When going vegan some people have trouble giving up bacon or cheese, but my struggle was shoes (okay, so I struggled with cheese too!). Thanks to Cowgirl (see Vanity or Life for the story), I think I’m past it now. If I get tempted to buy leather again, however; I’ll reread this fab comment from the anonymous writer of An Untitled Press.
Here’s what anonymous has to say in response to Cowgirl’s story about meeting a friendly steer at the Farm Sanctuary:
“That friendly steer story reminded me of a documentary I had watched years ago about leather that’s made in Turkey. I was expecting for the documentary to show views of gorgeous cobble-step sidewalks, wine and cheese-making fields, and the whole Turkey-ish country scenes I had imagined the documentary was gonna show (I’m sure I was mixing the country up with another one; oh, now I remember, I thought I was gonna see Tuscany – hahaha!).
Anyhow, the documentary showed tourists going on a trip to see how the country of Turkey was able to make such soft leather, which they’re known for worldwide. It started off the ultimate of grossness, when they showed freshly stripped-off leather skins being washed in huge pools in some outdoor area (looked like some wayside street, instead of a factory). All of the goriness of bloody skins was already sick to see, but what was even worse was when some of the tourists watching the process had thrown up. Their barf was going into the bloody pools! Ah! Gag!
Then the saddest thing about how a leather-making father had wanted his son to grow up to have a better life, but his son couldn’t find any other work, but to make leather as well with his Dad. It was hard work! The son had to step on the leather skins with his feet in waist-high water for hours and hours. The documentary commented that if a person were to have any open sores, then they couldn’t do the leather-stepping part of the job because they’d get ill (infected?) right away.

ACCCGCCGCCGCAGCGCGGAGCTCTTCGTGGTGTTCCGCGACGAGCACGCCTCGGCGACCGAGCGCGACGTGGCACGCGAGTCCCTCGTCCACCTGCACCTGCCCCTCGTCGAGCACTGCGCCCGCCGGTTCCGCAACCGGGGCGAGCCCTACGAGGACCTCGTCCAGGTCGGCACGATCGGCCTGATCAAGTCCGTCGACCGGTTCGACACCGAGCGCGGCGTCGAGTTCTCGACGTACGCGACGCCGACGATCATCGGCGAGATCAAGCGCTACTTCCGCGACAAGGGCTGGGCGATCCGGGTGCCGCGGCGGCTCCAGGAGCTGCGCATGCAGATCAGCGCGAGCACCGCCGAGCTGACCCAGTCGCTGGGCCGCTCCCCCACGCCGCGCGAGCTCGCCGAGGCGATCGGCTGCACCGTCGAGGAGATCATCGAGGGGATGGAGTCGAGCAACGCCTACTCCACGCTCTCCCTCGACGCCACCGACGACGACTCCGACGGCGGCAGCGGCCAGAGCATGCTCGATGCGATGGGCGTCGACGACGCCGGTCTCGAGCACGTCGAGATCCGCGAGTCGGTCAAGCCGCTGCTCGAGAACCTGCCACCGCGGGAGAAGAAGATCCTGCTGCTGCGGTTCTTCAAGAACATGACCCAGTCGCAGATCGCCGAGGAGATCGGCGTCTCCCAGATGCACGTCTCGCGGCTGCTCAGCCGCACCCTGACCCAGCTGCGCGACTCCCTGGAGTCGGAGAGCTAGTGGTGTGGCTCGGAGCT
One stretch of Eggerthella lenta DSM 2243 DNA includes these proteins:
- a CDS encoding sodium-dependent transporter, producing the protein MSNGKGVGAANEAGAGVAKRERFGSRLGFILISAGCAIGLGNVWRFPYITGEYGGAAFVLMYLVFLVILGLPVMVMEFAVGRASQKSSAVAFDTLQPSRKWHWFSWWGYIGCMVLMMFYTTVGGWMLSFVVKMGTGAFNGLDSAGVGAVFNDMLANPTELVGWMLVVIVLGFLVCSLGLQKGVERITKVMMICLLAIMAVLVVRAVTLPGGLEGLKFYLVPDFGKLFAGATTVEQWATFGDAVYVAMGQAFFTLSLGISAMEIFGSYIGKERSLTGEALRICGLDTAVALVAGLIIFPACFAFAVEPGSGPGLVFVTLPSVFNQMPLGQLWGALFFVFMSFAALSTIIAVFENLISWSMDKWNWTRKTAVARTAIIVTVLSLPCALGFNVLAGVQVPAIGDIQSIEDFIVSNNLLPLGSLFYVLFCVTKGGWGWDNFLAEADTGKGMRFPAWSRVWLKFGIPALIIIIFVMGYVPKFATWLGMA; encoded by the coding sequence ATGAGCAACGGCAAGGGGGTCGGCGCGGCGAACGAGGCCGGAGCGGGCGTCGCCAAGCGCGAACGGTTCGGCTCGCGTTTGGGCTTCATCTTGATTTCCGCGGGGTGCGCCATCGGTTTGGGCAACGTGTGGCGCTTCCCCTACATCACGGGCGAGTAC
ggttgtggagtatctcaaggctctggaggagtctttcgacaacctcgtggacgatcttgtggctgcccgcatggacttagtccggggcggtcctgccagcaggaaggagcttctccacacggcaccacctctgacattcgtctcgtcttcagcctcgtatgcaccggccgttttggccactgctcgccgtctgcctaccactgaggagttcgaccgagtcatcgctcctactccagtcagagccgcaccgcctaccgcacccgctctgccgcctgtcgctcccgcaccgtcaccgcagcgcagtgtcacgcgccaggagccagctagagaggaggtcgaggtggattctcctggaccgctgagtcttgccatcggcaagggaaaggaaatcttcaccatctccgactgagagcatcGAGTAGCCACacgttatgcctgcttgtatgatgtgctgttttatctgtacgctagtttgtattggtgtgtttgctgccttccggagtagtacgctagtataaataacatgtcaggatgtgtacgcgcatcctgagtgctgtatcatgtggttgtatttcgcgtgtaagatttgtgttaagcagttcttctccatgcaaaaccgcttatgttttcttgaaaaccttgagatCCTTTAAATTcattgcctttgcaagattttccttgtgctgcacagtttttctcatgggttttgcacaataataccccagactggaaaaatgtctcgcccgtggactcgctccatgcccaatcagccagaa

And in the end, they showed what was the most valuable ingredient that helped to make their leather so soft: pigeon poop. It was incredible to me how the leather-makers were gathering pigeon droppings so carefully (with their bare hands), scooping it up as if it were expensive jewelry. I had no idea leather could ever be made in that process. I thought they were just dried out in the sun with some kind of softening oils brushed on ’em or something, ya know?”
Thanks to Cowgirl and An Untitled Press – I think my leather wearing days are over for good!
If this post inspired you to get some cruelty-free shoes, here’s some links to check out!
Photo courtesy of myshoestyling.com.